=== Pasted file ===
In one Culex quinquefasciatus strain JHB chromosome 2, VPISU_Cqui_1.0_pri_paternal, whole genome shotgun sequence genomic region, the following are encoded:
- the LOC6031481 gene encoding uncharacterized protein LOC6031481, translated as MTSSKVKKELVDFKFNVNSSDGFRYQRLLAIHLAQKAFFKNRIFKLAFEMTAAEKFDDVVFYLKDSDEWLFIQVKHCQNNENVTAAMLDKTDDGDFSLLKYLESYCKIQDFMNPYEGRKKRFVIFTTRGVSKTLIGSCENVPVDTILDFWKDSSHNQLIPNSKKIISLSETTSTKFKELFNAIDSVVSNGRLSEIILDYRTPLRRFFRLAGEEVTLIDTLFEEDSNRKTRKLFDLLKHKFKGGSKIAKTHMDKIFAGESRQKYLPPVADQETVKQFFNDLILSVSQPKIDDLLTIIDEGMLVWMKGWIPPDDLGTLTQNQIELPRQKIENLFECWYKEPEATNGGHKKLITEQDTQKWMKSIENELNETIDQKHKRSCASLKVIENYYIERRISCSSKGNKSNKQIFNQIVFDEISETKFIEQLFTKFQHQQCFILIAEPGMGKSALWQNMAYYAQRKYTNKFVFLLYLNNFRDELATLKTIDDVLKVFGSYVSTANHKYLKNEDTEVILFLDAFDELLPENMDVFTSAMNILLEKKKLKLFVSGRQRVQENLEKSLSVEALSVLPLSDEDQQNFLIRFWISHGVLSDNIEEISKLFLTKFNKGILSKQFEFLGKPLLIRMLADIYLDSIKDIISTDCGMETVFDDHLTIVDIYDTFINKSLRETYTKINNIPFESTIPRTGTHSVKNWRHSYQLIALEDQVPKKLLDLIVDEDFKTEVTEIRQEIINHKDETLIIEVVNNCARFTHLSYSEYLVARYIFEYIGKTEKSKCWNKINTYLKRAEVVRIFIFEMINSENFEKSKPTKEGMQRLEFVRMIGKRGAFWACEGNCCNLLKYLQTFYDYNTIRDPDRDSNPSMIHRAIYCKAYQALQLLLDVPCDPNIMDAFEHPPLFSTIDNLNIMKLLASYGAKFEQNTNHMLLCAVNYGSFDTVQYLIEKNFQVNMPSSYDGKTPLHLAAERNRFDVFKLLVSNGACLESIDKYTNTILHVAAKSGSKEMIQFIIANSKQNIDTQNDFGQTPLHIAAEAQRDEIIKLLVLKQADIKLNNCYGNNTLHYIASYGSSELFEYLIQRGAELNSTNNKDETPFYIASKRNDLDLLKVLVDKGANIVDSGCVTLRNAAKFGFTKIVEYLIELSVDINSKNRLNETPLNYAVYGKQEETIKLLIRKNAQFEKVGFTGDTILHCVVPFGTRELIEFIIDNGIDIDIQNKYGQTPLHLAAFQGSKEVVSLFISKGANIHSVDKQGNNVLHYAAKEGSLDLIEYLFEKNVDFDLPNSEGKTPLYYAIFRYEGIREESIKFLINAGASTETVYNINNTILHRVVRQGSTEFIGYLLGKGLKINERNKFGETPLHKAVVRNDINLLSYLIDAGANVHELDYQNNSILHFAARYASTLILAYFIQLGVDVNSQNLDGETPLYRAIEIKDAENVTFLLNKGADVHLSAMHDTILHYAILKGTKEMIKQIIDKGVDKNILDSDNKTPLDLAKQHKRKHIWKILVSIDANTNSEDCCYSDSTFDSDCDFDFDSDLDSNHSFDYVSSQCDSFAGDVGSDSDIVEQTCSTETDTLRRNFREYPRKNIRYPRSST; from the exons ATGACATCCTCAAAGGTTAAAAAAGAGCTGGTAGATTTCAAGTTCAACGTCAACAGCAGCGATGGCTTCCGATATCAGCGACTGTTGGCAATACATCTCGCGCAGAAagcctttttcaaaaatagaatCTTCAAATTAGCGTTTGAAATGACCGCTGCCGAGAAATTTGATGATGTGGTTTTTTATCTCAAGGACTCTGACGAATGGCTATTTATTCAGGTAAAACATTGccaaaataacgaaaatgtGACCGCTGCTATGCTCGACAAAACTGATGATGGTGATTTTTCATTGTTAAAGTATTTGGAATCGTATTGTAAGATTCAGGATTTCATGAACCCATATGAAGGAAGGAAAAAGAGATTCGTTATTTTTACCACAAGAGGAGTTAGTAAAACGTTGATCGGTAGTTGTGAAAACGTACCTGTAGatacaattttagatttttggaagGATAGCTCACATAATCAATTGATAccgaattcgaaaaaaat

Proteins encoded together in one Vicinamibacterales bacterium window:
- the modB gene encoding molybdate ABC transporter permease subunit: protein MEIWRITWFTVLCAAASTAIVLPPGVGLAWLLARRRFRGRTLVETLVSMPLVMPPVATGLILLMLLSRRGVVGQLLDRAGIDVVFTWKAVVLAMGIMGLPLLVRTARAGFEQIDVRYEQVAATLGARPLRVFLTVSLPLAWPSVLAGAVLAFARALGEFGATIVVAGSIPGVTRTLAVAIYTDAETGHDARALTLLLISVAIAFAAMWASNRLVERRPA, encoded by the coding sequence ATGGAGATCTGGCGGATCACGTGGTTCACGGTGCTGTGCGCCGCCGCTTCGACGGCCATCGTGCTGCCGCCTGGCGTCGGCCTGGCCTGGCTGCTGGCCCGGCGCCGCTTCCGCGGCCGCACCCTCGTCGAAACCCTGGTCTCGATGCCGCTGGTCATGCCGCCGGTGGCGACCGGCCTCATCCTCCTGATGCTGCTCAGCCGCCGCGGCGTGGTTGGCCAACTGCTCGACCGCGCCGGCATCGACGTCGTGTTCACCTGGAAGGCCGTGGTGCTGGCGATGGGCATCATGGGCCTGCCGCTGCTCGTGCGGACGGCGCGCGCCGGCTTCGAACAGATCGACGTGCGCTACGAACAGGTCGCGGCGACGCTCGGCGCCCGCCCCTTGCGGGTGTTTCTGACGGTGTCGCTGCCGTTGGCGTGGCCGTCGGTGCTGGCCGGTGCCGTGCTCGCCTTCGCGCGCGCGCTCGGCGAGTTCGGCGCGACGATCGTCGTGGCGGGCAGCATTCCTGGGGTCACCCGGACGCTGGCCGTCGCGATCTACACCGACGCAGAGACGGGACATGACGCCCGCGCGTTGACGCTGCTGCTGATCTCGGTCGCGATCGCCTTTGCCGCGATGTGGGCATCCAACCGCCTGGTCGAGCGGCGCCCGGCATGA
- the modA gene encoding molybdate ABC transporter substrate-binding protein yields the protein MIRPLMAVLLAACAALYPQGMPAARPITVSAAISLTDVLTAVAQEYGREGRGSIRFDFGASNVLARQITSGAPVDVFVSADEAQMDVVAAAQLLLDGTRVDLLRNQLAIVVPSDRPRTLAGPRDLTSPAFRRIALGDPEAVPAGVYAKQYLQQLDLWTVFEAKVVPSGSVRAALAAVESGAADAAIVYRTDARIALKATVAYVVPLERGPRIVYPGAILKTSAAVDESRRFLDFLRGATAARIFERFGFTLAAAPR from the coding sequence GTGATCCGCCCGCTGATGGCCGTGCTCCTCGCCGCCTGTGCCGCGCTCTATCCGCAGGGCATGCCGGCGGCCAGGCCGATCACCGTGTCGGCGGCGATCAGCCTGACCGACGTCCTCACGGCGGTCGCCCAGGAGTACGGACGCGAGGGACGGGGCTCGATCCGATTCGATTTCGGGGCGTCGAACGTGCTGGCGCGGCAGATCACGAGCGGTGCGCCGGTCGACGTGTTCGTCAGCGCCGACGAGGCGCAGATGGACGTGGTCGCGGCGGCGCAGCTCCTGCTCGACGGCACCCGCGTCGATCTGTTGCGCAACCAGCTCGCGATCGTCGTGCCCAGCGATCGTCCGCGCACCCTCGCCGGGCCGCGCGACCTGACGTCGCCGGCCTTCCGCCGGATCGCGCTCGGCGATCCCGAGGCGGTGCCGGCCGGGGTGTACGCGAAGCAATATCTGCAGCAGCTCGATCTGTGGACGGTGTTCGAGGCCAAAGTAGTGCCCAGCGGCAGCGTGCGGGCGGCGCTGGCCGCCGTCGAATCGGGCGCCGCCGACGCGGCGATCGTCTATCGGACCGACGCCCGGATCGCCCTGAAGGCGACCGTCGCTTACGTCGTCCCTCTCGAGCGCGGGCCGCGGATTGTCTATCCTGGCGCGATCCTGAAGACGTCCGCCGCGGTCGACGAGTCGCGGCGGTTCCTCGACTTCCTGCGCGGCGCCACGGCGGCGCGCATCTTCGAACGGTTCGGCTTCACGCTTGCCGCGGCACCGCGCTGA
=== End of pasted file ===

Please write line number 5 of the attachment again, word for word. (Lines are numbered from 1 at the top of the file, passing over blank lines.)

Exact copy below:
- the modA gene encoding molybdate ABC transporter substrate-binding protein yields the protein MIRPLMAVLLAACAALYPQGMPAARPITVSAAISLTDVLTAVAQEYGREGRGSIRFDFGASNVLARQITSGAPVDVFVSADEAQMDVVAAAQLLLDGTRVDLLRNQLAIVVPSDRPRTLAGPRDLTSPAFRRIALGDPEAVPAGVYAKQYLQQLDLWTVFEAKVVPSGSVRAALAAVESGAADAAIVYRTDARIALKATVAYVVPLERGPRIVYPGAILKTSAAVDESRRFLDFLRGATAARIFERFGFTLAAAPR from the coding sequence GTGATCCGCCCGCTGATGGCCGTGCTCCTCGCCGCCTGTGCCGCGCTCTATCCGCAGGGCATGCCGGCGGCCAGGCCGATCACCGTGTCGGCGGCGATCAGCCTGACCGACGTCCTCACGGCGGTCGCCCAGGAGTACGGACGCGAGGGACGGGGCTCGATCCGATTCGATTTCGGGGCGTCGAACGTGCTGGCGCGGCAGATCACGAGCGGTGCGCCGGTCGACGTGTTCGTCAGCGCCGACGAGGCGCAGATGGACGTGGTCGCGGCGGCGCAGCTCCTGCTCGACGGCACCCGCGTCGATCTGTTGCGCAACCAGCTCGCGATCGTCGTGCCCAGCGATCGTCCGCGCACCCTCGCCGGGCCGCGCGACCTGACGTCGCCGGCCTTCCGCCGGATCGCGCTCGGCGATCCCGAGGCGGTGCCGGCCGGGGTGTACGCGAAGCAATATCTGCAGCAGCTCGATCTGTGGACGGTGTTCGAGGCCAAAGTAGTGCCCAGCGGCAGCGTGCGGGCGGCGCTGGCCGCCGTCGAATCGGGCGCCGCCGACGCGGCGATCGTCTATCGGACCGACGCCCGGATCGCCCTGAAGGCGACCGTCGCTTACGTCGTCCCTCTCGAGCGCGGGCCGCGGATTGTCTATCCTGGCGCGATCCTGAAGACGTCCGCCGCGGTCGACGAGTCGCGGCGGTTCCTCGACTTCCTGCGCGGCGCCACGGCGGCGCGCATCTTCGAACGGTTCGGCTTCACGCTTGCCGCGGCACCGCGCTGA